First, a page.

With the first amateur Australian production of Wicked opening at the same time as our professional principal alumni are rehearsing for their Sydney Symphony Orchestra performance, Maddi Ostapiw caught up with Lucy Durack, Jemma Rix, Amanda Harrison and Helen Dallimore to talk about the future of the Green Machine on our shores.
Congregating on their first big media day, all four women spoke candidly to me about their time in Wicked, and what they hope the decision to license the show to amateur groups in Australia will achieve. One of the main talking points centred around the idea that although Wicked has a high-budget past, the show will survive in the amateur world no matter the budget if creative teams and cast members focus on what lies at the core of the piece rather than relying on the visual façade to captivate audiences.
“The biggest thing in the whole show, regardless of how ‘speccy’ the sets, costumes and tech elements are, is the beautiful friendship between the two women,” says Durack. “As a performer and an [audience member], it’s a really fulfilling relationship.”
Dallimore agrees, noting that while technical elements are important in a spectacle like Wicked, it is more important to create a world that advocates the heartfelt message of the piece.
“When you’re directing anything, the most important thing is the truth between the actors and telling the story. If you can do that, then regardless of if you have speccy specs, the audience will respond.”
While all four actors maintained that effects should take a back seat to the emotive elements of the story, they all agreed that producing Wicked would provide amateur companies with an opportunity to show off their artistic ingenuity. Speaking to the creative future of the show, Durack mentioned that she looks forward to seeing the innovation needed to produce the technical work Wicked is popular for.
“I hope that people keep enjoying all the wonderful roles in Wicked, and that the amateur performances will bring more audiences to [the show]. I hope that everyone has a wonderful time with the material, it will be really interesting to see now that it’s out of the realm of replica productions. We’ve all done the exact same production and been directed in the same way, worn the same costumes as every other production around the world, so it will be interesting to see people add their own creative flair.”
Rix added that she is particularly looking forward to seeing how Elphaba will defy gravity in various amateur productions, and is interested to see how the design of Glinda’s bubble will change to accommodate budgetary and technical limitations around the country.
“We can’t wait to see different costuming, and design elements particularly… All of those new elements could be very interesting and exciting.”
Thinking back on her many years with Wicked, Rix noted that the ease with which actors can connect with the score and script should be treasured. All four of the women agreed that although the rehearsals and performances of Wicked would be fast paced and incredibly exciting for amateur cast, crew, and creative members, those involved should take the time to look after themselves and appreciate the possibly once-in-a-lifetime experience.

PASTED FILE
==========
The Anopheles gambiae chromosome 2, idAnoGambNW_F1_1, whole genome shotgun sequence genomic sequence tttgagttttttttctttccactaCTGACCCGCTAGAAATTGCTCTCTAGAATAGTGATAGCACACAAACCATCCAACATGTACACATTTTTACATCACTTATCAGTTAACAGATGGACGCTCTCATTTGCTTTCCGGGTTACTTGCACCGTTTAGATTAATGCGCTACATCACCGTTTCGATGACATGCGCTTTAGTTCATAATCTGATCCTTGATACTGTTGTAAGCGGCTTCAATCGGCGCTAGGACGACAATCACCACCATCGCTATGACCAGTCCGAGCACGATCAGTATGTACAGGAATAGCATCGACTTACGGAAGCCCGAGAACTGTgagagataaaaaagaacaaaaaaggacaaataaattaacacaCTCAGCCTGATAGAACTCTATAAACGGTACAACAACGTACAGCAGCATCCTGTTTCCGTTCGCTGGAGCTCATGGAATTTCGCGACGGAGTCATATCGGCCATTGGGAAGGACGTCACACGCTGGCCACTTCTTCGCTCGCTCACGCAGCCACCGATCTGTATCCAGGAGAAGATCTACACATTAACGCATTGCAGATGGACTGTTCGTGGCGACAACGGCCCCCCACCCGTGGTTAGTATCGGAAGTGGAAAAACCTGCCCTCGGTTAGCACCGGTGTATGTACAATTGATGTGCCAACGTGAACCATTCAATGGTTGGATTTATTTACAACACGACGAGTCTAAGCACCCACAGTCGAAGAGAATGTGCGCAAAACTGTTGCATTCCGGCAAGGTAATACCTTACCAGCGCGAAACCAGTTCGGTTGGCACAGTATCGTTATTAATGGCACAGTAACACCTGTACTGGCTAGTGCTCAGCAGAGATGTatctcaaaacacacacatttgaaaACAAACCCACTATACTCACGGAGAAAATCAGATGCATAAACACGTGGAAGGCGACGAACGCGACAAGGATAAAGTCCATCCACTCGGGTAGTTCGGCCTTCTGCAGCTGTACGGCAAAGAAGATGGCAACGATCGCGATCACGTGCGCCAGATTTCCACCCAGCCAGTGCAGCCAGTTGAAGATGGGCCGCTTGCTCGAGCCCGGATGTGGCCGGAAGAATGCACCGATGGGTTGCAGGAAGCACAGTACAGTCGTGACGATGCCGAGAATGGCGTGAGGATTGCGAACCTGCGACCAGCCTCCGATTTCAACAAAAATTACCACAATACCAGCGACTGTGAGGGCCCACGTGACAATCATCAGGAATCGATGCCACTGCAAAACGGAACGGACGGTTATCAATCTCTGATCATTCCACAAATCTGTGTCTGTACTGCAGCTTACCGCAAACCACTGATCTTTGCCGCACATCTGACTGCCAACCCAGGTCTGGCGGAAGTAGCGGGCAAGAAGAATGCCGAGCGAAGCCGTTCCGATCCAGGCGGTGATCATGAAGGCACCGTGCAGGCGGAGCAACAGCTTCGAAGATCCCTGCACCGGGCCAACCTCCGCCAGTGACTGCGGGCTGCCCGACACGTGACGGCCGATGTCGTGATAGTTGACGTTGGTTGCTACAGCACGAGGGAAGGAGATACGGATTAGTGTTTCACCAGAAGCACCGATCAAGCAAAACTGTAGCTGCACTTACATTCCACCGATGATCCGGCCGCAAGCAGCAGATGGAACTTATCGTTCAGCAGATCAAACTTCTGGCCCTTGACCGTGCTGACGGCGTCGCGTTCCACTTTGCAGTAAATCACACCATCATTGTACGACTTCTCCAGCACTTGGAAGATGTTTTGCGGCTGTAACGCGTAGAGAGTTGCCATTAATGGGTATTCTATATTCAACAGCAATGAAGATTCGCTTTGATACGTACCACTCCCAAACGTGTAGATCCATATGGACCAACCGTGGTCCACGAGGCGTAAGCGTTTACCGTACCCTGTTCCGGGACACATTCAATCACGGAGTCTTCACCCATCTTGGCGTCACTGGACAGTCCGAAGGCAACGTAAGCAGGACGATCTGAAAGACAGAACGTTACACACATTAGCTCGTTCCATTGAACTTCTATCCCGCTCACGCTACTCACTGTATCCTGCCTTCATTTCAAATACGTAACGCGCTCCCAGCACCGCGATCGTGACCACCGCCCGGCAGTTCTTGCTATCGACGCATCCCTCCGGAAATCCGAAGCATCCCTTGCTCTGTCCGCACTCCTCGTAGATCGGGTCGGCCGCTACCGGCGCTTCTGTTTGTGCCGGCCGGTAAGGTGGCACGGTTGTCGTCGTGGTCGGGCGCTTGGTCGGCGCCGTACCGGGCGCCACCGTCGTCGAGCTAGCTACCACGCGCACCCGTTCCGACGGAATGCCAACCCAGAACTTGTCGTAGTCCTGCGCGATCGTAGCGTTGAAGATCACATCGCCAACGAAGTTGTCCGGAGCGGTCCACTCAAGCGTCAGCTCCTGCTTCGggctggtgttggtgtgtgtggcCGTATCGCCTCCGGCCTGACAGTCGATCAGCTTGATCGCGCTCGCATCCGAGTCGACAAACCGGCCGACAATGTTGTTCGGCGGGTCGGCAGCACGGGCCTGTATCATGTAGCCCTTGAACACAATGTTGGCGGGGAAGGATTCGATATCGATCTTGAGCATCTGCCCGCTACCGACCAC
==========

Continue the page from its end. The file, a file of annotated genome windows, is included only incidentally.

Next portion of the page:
“They get to sing that amazing music from Stephen Schwartz… It’s so nice to work with material that is so well done that you don’t even have to try. It just comes naturally and you can find so many different layers in the music and in the script. You can deliver things in different ways…”
Durack concurs, telling me that she hopes amateur performers learn the same skills she developed during her time in Wicked, giving them a solid foundation for the rest of their musical theatre career (should they pursue one).
“You can learn so much from doing Wicked over and over again, there’s so much you can [discover] and teach yourself when you’re working with that material… I feel like I’ve learned a lot in many different areas of my career, just from that one show. I never felt bored [doing Wicked], it’s so exciting that amateur groups can now get a go at it.”
Durack and Rix both hope that the legacy of Wicked in Australia only grows with the rights opened up to the amateur world, with Durack believing the negative attitude of some fans towards the idea of amateur Wicked is “a bit mean”.
“I think Wicked is responsible for getting a lot of young women into the theatre who perhaps hadn’t been to the theatre often or weren’t theatregoers, and I think it has fostered a love of theatre in Australia. I will always be very grateful to Wicked for that. It has definitely opened theatre up to a younger generation, and I think that is really important.”
“More Wicked is better for everyone, the more the merrier. We’ve done Wicked in Australia many times, it’s time for someone else to have a go.”
The first amateur production of Wicked opened in Melbourne last week, produced by the highly regarded CLOC Musical Theatre. Seasons in Western Australia, Newcastle and Sydney will follow, with multiple productions already announced for the 2016/17 amateur theatre calendar. Witches With Your SSO will play for two nights only in July, and AussieTheatre will bring you more interview coverage closer to the date.
Chookas to all involved in the past, present and future of Wicked the Musical!